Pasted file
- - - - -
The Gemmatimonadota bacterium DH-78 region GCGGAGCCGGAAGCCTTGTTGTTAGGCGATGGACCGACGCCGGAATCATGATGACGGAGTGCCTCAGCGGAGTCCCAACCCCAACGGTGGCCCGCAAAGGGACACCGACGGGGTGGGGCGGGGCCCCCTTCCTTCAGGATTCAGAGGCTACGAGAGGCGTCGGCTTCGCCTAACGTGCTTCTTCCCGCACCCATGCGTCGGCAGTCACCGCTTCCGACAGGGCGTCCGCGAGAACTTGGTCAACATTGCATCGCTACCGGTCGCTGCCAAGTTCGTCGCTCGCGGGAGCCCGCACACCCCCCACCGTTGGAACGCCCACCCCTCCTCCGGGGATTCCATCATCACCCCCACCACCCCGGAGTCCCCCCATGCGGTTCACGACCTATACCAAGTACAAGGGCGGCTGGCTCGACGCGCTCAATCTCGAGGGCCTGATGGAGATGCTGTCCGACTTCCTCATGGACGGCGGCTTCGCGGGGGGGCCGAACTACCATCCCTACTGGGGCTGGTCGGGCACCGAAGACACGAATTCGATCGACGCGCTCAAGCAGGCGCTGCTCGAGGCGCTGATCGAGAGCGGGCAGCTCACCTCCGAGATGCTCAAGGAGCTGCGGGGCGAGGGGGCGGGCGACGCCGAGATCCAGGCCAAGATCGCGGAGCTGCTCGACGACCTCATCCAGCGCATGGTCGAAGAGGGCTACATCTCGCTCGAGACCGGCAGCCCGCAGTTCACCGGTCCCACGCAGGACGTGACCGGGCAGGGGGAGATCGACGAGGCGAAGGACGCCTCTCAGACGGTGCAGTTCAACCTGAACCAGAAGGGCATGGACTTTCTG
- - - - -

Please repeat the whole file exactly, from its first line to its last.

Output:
The Gemmatimonadota bacterium DH-78 region GCGGAGCCGGAAGCCTTGTTGTTAGGCGATGGACCGACGCCGGAATCATGATGACGGAGTGCCTCAGCGGAGTCCCAACCCCAACGGTGGCCCGCAAAGGGACACCGACGGGGTGGGGCGGGGCCCCCTTCCTTCAGGATTCAGAGGCTACGAGAGGCGTCGGCTTCGCCTAACGTGCTTCTTCCCGCACCCATGCGTCGGCAGTCACCGCTTCCGACAGGGCGTCCGCGAGAACTTGGTCAACATTGCATCGCTACCGGTCGCTGCCAAGTTCGTCGCTCGCGGGAGCCCGCACACCCCCCACCGTTGGAACGCCCACCCCTCCTCCGGGGATTCCATCATCACCCCCACCACCCCGGAGTCCCCCCATGCGGTTCACGACCTATACCAAGTACAAGGGCGGCTGGCTCGACGCGCTCAATCTCGAGGGCCTGATGGAGATGCTGTCCGACTTCCTCATGGACGGCGGCTTCGCGGGGGGGCCGAACTACCATCCCTACTGGGGCTGGTCGGGCACCGAAGACACGAATTCGATCGACGCGCTCAAGCAGGCGCTGCTCGAGGCGCTGATCGAGAGCGGGCAGCTCACCTCCGAGATGCTCAAGGAGCTGCGGGGCGAGGGGGCGGGCGACGCCGAGATCCAGGCCAAGATCGCGGAGCTGCTCGACGACCTCATCCAGCGCATGGTCGAAGAGGGCTACATCTCGCTCGAGACCGGCAGCCCGCAGTTCACCGGTCCCACGCAGGACGTGACCGGGCAGGGGGAGATCGACGAGGCGAAGGACGCCTCTCAGACGGTGCAGTTCAACCTGAACCAGAAGGGCATGGACTTTCTG